4. Innovative water use

    We will improve our water efficiency by reducing consumption and waste through adopting best practice in efficiency standards and innovations. This includes drinking water, water used for hygiene and cleaning hospital equipment as well water treatment and recycling.

  5. Better waste management

    We will the reduce the level of waste (including hazardous waste) we produce as a Trust by improving waste management capabilities across the organisation, including embedding best practices around recycling and disposal.

  6. Reduced use of plastics

    We will reduce the use of plastics across our hospital sites and various supply chains, particularly single-use plastics, used for both clinical and non-clinical reasons, such as those in medical equipment.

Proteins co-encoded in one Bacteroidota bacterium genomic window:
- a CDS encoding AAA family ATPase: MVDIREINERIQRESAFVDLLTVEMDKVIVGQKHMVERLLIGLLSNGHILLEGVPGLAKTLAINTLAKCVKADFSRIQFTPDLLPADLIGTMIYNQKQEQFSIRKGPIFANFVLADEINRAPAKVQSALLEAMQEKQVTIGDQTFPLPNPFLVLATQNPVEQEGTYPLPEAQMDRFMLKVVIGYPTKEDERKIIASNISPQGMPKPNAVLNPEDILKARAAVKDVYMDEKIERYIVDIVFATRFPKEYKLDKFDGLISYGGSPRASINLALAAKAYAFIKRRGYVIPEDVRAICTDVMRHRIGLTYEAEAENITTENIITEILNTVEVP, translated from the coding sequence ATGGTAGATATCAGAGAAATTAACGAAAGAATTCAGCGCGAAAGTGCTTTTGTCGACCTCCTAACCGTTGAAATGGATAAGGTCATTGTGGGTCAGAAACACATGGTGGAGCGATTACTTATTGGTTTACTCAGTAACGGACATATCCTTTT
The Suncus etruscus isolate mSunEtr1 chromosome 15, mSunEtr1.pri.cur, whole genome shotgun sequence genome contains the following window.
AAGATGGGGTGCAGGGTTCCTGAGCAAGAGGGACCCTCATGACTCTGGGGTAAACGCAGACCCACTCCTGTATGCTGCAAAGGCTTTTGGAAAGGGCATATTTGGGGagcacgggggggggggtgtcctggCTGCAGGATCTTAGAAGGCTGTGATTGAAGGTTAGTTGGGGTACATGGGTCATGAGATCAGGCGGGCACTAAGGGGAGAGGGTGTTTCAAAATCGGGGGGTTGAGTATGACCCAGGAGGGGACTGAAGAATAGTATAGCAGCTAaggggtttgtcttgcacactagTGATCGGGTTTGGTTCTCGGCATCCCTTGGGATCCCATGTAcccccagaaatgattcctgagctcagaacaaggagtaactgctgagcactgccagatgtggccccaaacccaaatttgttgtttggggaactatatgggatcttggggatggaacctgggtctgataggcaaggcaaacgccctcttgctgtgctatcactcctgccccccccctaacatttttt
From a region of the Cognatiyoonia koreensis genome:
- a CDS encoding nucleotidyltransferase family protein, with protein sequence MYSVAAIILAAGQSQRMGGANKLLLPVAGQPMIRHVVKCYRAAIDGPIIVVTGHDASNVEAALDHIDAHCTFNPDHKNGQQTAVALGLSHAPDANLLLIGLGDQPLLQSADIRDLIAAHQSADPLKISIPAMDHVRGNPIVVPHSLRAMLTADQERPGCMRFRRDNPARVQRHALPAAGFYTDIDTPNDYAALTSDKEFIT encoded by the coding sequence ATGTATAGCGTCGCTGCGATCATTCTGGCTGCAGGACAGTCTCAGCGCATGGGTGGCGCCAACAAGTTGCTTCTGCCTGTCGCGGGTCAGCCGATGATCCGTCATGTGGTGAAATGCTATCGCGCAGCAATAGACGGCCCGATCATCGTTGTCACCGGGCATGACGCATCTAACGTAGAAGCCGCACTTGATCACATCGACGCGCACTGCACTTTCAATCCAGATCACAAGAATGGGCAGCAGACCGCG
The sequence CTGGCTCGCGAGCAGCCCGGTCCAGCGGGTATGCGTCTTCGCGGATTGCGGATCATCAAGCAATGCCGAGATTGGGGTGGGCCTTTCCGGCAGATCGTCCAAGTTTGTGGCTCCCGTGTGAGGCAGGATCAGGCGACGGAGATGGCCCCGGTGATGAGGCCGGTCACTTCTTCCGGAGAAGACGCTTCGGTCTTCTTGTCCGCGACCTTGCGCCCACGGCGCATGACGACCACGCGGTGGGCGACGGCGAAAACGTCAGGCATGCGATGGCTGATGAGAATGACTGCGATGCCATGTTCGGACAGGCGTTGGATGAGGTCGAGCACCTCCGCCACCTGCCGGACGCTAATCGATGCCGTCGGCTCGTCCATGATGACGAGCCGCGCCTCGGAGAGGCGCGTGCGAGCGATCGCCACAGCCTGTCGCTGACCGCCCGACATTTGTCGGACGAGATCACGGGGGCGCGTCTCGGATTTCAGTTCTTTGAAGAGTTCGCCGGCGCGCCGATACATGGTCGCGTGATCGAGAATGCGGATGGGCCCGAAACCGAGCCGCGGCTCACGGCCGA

7. Sustainable use of medicines, equipment and anaesthetic gases

    We will reduce our direct and embodied greenhouse gas emissions, such as that caused by harmful levels of anaesthetic gases, by becoming more sustainable in our use of medicines and medical equipment, such as meter-dosed inhalers. We will also get better at reducing, reusing and refurbishing a range of equipment like walking aids quickly and safely.

  8. Innovative care

    We will be become more sustainable through continuous improvement and innovation in the care we provide for our patients. We are already leading the way on digitally enabled care and will continue focusing on ways to innovate patient-centred care, offering it closer to home where possible.

  9. Sustainable catering